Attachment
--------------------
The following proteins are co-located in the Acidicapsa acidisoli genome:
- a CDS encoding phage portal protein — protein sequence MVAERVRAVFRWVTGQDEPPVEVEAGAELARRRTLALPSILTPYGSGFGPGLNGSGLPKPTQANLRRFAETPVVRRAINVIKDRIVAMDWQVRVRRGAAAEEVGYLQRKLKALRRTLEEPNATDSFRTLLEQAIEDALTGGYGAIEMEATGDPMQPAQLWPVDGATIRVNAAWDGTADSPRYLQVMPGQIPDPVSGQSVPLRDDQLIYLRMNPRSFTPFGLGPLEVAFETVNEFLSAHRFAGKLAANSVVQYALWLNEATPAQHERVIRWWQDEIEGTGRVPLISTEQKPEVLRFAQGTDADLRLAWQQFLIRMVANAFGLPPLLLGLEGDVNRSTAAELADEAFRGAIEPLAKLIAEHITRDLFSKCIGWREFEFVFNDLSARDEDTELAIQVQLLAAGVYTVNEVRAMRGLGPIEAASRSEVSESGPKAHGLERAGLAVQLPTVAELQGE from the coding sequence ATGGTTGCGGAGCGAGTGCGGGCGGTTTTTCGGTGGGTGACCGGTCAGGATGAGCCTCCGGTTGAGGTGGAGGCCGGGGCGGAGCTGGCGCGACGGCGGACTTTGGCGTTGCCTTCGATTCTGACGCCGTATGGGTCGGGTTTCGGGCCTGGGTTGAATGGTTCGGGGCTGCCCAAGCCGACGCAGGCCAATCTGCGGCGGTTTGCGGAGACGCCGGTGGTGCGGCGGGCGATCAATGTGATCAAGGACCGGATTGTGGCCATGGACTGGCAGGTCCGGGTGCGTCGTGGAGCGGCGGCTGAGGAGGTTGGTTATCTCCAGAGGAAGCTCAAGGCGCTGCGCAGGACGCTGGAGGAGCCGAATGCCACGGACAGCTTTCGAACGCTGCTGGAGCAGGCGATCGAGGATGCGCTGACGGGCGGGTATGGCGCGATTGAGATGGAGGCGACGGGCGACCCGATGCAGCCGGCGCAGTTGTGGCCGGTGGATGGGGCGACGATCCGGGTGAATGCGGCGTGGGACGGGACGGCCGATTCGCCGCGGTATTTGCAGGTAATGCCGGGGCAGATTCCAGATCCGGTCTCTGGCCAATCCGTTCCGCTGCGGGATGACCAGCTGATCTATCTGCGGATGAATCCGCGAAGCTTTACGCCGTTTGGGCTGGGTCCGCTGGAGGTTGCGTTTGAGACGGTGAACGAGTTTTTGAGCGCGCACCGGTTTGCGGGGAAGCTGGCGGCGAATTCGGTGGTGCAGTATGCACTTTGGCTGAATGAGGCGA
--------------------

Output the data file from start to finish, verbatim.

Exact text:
The following proteins are co-located in the Acidicapsa acidisoli genome:
- a CDS encoding phage portal protein — protein sequence MVAERVRAVFRWVTGQDEPPVEVEAGAELARRRTLALPSILTPYGSGFGPGLNGSGLPKPTQANLRRFAETPVVRRAINVIKDRIVAMDWQVRVRRGAAAEEVGYLQRKLKALRRTLEEPNATDSFRTLLEQAIEDALTGGYGAIEMEATGDPMQPAQLWPVDGATIRVNAAWDGTADSPRYLQVMPGQIPDPVSGQSVPLRDDQLIYLRMNPRSFTPFGLGPLEVAFETVNEFLSAHRFAGKLAANSVVQYALWLNEATPAQHERVIRWWQDEIEGTGRVPLISTEQKPEVLRFAQGTDADLRLAWQQFLIRMVANAFGLPPLLLGLEGDVNRSTAAELADEAFRGAIEPLAKLIAEHITRDLFSKCIGWREFEFVFNDLSARDEDTELAIQVQLLAAGVYTVNEVRAMRGLGPIEAASRSEVSESGPKAHGLERAGLAVQLPTVAELQGE from the coding sequence ATGGTTGCGGAGCGAGTGCGGGCGGTTTTTCGGTGGGTGACCGGTCAGGATGAGCCTCCGGTTGAGGTGGAGGCCGGGGCGGAGCTGGCGCGACGGCGGACTTTGGCGTTGCCTTCGATTCTGACGCCGTATGGGTCGGGTTTCGGGCCTGGGTTGAATGGTTCGGGGCTGCCCAAGCCGACGCAGGCCAATCTGCGGCGGTTTGCGGAGACGCCGGTGGTGCGGCGGGCGATCAATGTGATCAAGGACCGGATTGTGGCCATGGACTGGCAGGTCCGGGTGCGTCGTGGAGCGGCGGCTGAGGAGGTTGGTTATCTCCAGAGGAAGCTCAAGGCGCTGCGCAGGACGCTGGAGGAGCCGAATGCCACGGACAGCTTTCGAACGCTGCTGGAGCAGGCGATCGAGGATGCGCTGACGGGCGGGTATGGCGCGATTGAGATGGAGGCGACGGGCGACCCGATGCAGCCGGCGCAGTTGTGGCCGGTGGATGGGGCGACGATCCGGGTGAATGCGGCGTGGGACGGGACGGCCGATTCGCCGCGGTATTTGCAGGTAATGCCGGGGCAGATTCCAGATCCGGTCTCTGGCCAATCCGTTCCGCTGCGGGATGACCAGCTGATCTATCTGCGGATGAATCCGCGAAGCTTTACGCCGTTTGGGCTGGGTCCGCTGGAGGTTGCGTTTGAGACGGTGAACGAGTTTTTGAGCGCGCACCGGTTTGCGGGGAAGCTGGCGGCGAATTCGGTGGTGCAGTATGCACTTTGGCTGAATGAGGCGA